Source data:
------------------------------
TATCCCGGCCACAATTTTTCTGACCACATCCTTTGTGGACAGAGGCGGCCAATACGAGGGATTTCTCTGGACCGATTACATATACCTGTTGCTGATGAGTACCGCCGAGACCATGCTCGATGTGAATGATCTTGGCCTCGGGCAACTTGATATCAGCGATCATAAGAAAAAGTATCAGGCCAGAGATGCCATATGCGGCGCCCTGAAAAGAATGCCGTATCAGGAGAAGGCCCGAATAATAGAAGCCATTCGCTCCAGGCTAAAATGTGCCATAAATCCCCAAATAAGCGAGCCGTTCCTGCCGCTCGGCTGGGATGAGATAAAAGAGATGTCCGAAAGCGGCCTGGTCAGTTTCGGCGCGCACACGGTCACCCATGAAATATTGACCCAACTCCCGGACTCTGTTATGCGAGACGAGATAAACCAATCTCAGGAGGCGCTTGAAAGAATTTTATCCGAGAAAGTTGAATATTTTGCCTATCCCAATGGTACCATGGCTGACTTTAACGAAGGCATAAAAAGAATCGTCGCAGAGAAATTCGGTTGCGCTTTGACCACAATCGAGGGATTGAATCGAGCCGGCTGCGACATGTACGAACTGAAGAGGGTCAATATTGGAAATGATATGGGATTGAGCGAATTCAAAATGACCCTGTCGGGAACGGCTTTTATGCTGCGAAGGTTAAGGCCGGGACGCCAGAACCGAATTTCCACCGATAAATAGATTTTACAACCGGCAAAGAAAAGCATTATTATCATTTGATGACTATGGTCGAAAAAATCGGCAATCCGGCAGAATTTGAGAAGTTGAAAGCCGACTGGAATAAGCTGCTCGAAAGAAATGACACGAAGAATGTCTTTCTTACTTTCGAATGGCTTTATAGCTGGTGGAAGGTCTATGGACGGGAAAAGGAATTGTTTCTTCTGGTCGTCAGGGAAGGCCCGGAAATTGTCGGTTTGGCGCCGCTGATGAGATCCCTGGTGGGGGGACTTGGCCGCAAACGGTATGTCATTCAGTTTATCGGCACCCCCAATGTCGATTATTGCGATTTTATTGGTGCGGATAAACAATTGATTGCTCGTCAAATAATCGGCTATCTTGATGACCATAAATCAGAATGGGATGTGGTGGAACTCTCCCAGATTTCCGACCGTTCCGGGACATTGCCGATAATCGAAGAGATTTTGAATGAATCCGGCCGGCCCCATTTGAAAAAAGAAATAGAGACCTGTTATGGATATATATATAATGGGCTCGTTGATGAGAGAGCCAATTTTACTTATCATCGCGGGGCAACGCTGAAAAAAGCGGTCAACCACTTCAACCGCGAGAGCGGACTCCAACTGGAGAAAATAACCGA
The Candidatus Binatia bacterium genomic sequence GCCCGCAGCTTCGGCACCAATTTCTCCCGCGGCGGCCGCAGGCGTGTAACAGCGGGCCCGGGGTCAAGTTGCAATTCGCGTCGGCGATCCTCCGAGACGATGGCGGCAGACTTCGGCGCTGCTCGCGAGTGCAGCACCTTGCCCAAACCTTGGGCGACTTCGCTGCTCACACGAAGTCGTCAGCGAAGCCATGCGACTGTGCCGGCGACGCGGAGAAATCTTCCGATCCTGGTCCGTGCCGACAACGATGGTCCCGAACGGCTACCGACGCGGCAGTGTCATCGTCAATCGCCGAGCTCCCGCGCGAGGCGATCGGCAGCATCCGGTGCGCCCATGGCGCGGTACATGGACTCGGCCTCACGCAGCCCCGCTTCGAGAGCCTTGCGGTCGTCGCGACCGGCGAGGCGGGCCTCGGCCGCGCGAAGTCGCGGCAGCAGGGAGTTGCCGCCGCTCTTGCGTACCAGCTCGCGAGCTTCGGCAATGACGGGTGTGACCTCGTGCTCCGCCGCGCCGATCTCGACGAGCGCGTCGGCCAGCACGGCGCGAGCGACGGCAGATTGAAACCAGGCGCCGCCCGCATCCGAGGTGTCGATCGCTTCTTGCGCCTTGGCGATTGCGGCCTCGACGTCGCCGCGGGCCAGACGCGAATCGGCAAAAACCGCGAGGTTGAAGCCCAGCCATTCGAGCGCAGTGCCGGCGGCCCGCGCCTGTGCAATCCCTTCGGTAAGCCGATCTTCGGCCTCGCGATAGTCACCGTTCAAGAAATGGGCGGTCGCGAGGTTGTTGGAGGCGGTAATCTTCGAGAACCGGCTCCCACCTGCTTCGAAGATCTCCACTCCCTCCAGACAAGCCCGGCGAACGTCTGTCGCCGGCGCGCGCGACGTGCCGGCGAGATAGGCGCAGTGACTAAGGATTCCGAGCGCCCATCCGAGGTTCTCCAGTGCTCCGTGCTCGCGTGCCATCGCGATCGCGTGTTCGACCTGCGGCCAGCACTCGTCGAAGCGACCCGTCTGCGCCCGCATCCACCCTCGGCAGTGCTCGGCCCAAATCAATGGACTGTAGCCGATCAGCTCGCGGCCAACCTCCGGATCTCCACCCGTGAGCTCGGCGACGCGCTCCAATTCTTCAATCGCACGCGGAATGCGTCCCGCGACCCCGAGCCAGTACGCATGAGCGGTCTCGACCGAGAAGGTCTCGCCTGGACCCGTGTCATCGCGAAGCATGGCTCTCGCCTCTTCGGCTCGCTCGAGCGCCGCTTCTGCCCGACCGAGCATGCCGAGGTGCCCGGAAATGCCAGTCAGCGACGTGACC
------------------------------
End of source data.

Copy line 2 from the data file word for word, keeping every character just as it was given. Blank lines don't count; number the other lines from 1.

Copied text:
The Candidatus Binatia bacterium genomic sequence GCCCGCAGCTTCGGCACCAATTTCTCCCGCGGCGGCCGCAGGCGTGTAACAGCGGGCCCGGGGTCAAGTTGCAATTCGCGTCGGCGATCCTCCGAGACGATGGCGGCAGACTTCGGCGCTGCTCGCGAGTGCAGCACCTTGCCCAAACCTTGGGCGACTTCGCTGCTCACACGAAGTCGTCAGCGAAGCCATGCGACTGTGCCGGCGACGCGGAGAAATCTTCCGATCCTGGTCCGTGCCGACAACGATGGTCCCGAACGGCTACCGACGCGGCAGTGTCATCGTCAATCGCCGAGCTCCCGCGCGAGGCGATCGGCAGCATCCGGTGCGCCCATGGCGCGGTACATGGACTCGGCCTCACGCAGCCCCGCTTCGAGAGCCTTGCGGTCGTCGCGACCGGCGAGGCGGGCCTCGGCCGCGCGAAGTCGCGGCAGCAGGGAGTTGCCGCCGCTCTTGCGTACCAGCTCGCGAGCTTCGGCAATGACGGGTGTGACCTCGTGCTCCGCCGCGCCGATCTCGACGAGCGCGTCGGCCAGCACGGCGCGAGCGACGGCAGATTGAAACCAGGCGCCGCCCGCATCCGAGGTGTCGATCGCTTCTTGCGCCTTGGCGATTGCGGCCTCGACGTCGCCGCGGGCCAGACGCGAATCGGCAAAAACCGCGAGGTTGAAGCCCAGCCATTCGAGCGCAGTGCCGGCGGCCCGCGCCTGTGCAATCCCTTCGGTAAGCCGATCTTCGGCCTCGCGATAGTCACCGTTCAAGAAATGGGCGGTCGCGAGGTTGTTGGAGGCGGTAATCTTCGAGAACCGGCTCCCACCTGCTTCGAAGATCTCCACTCCCTCCAGACAAGCCCGGCGAACGTCTGTCGCCGGCGCGCGCGACGTGCCGGCGAGATAGGCGCAGTGACTAAGGATTCCGAGCGCCCATCCGAGGTTCTCCAGTGCTCCGTGCTCGCGTGCCATCGCGATCGCGTGTTCGACCTGCGGCCAGCACTCGTCGAAGCGACCCGTCTGCGCCCGCATCCACCCTCGGCAGTGCTCGGCCCAAATCAATGGACTGTAGCCGATCAGCTCGCGGCCAACCTCCGGATCTCCACCCGTGAGCTCGGCGACGCGCTCCAATTCTTCAATCGCACGCGGAATGCGTCCCGCGACCCCGAGCCAGTACGCATGAGCGGTCTCGACCGAGAAGGTCTCGCCTGGACCCGTGTCATCGCGAAGCATGGCTCTCGCCTCTTCGGCTCGCTCGAGCGCCGCTTCTGCCCGACCGAGCATGCCGAGGTGCCCGGAAATGCCAGTCAGCGACGTGACC